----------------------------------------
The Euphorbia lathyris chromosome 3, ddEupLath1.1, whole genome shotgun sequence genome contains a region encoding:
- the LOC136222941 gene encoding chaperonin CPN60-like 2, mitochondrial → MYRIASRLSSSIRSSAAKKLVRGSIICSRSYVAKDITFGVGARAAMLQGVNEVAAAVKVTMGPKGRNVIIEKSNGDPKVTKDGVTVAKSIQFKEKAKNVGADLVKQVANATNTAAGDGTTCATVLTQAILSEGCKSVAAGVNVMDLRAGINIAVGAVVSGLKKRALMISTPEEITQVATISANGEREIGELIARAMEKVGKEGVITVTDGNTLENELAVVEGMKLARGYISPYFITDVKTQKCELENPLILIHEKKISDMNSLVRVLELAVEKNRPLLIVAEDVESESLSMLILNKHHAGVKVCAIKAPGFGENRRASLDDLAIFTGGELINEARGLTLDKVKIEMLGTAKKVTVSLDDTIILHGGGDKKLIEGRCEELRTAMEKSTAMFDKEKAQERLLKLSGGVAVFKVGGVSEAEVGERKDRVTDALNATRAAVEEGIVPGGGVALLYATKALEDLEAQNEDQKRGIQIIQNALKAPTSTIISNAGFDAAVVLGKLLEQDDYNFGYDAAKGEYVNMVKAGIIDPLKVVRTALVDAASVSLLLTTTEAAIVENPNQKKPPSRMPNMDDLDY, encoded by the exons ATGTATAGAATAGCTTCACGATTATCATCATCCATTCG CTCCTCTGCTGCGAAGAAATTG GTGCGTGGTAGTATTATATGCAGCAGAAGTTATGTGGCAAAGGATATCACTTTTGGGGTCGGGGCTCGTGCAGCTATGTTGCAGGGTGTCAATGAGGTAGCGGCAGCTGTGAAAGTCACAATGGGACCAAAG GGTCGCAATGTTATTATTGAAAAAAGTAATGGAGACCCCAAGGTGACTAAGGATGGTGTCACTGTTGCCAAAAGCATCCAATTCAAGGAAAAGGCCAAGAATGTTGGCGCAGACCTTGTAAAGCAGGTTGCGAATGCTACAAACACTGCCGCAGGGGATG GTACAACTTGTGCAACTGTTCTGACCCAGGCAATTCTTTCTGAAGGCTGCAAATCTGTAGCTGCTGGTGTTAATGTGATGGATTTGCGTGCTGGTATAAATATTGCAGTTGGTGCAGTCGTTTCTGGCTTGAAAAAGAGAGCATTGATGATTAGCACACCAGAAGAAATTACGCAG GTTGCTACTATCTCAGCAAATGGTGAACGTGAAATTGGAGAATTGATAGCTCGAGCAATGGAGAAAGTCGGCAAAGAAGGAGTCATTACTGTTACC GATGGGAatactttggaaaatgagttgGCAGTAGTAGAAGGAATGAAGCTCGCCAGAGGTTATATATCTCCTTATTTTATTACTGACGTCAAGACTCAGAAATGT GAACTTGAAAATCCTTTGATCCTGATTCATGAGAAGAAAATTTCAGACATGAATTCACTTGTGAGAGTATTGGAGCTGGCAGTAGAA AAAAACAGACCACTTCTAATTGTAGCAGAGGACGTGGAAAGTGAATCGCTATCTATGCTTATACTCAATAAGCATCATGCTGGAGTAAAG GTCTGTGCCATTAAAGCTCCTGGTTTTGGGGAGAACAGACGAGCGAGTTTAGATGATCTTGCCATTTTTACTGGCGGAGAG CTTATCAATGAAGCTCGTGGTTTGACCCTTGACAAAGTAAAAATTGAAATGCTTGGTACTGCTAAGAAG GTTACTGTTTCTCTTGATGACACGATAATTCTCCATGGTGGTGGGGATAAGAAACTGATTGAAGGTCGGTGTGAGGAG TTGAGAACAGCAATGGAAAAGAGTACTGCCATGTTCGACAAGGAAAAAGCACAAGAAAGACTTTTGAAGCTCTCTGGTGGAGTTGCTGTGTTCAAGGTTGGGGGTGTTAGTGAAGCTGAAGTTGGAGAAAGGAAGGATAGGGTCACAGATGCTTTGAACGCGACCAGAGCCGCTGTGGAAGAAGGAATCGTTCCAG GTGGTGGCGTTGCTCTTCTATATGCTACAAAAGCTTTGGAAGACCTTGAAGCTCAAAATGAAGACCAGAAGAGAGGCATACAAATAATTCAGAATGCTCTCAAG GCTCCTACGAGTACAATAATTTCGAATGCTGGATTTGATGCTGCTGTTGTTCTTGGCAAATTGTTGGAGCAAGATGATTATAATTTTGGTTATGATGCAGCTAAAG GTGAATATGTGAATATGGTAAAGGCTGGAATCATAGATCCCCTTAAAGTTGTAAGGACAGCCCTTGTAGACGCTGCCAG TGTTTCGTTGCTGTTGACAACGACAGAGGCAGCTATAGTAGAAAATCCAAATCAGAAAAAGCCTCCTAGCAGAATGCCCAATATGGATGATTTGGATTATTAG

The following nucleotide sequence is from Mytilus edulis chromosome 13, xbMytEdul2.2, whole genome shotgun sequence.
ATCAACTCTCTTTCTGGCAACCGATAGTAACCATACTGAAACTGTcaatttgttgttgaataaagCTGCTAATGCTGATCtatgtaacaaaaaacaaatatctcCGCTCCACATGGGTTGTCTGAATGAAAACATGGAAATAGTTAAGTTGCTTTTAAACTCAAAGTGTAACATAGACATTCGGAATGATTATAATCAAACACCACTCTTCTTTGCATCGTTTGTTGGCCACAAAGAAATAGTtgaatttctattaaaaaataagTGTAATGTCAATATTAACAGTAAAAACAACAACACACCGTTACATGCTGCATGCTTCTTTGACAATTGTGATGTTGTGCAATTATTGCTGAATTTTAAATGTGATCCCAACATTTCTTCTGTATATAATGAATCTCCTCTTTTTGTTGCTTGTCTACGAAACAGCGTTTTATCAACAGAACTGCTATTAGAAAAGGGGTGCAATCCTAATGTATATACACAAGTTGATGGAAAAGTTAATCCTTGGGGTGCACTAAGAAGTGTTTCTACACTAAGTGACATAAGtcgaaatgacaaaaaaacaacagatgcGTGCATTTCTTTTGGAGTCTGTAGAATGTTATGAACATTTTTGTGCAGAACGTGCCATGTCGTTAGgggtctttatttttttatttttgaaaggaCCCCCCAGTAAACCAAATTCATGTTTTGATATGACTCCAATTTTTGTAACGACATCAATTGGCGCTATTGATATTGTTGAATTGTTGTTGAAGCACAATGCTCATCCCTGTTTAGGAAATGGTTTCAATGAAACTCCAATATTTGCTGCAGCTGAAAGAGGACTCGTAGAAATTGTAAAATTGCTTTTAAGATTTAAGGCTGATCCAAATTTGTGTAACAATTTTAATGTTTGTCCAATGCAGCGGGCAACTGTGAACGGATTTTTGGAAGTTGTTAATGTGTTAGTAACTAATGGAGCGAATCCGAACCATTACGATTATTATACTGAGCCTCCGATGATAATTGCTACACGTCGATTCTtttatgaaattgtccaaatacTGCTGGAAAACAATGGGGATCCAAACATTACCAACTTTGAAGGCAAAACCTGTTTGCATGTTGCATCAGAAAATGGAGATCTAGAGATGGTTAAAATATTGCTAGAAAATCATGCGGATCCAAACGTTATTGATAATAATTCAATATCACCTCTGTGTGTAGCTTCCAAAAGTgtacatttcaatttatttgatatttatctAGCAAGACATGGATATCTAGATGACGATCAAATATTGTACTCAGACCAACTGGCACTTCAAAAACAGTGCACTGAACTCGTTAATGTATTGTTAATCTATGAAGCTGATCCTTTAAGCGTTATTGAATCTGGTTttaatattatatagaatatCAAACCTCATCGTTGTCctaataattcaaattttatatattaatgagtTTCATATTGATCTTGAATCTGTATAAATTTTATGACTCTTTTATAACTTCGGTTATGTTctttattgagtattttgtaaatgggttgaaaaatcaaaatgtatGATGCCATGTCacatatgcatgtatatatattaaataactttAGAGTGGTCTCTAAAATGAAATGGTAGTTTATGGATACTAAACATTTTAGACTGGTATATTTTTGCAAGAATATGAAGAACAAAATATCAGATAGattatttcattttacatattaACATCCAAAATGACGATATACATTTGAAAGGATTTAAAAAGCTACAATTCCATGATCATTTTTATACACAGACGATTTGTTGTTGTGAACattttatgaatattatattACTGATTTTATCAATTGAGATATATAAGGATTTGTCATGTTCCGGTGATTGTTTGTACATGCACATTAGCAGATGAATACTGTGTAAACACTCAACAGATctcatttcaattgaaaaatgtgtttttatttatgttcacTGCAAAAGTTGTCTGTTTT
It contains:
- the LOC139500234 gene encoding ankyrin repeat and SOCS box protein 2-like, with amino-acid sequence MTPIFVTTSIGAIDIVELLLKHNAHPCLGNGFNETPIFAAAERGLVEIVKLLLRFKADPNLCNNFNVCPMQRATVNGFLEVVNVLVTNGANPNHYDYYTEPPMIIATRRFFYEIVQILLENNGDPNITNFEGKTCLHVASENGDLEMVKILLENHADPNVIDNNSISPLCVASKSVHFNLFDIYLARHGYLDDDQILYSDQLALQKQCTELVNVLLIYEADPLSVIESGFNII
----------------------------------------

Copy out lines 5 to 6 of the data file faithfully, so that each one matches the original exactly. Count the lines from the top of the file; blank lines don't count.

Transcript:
It contains:
- the LOC139500234 gene encoding ankyrin repeat and SOCS box protein 2-like, with amino-acid sequence MTPIFVTTSIGAIDIVELLLKHNAHPCLGNGFNETPIFAAAERGLVEIVKLLLRFKADPNLCNNFNVCPMQRATVNGFLEVVNVLVTNGANPNHYDYYTEPPMIIATRRFFYEIVQILLENNGDPNITNFEGKTCLHVASENGDLEMVKILLENHADPNVIDNNSISPLCVASKSVHFNLFDIYLARHGYLDDDQILYSDQLALQKQCTELVNVLLIYEADPLSVIESGFNII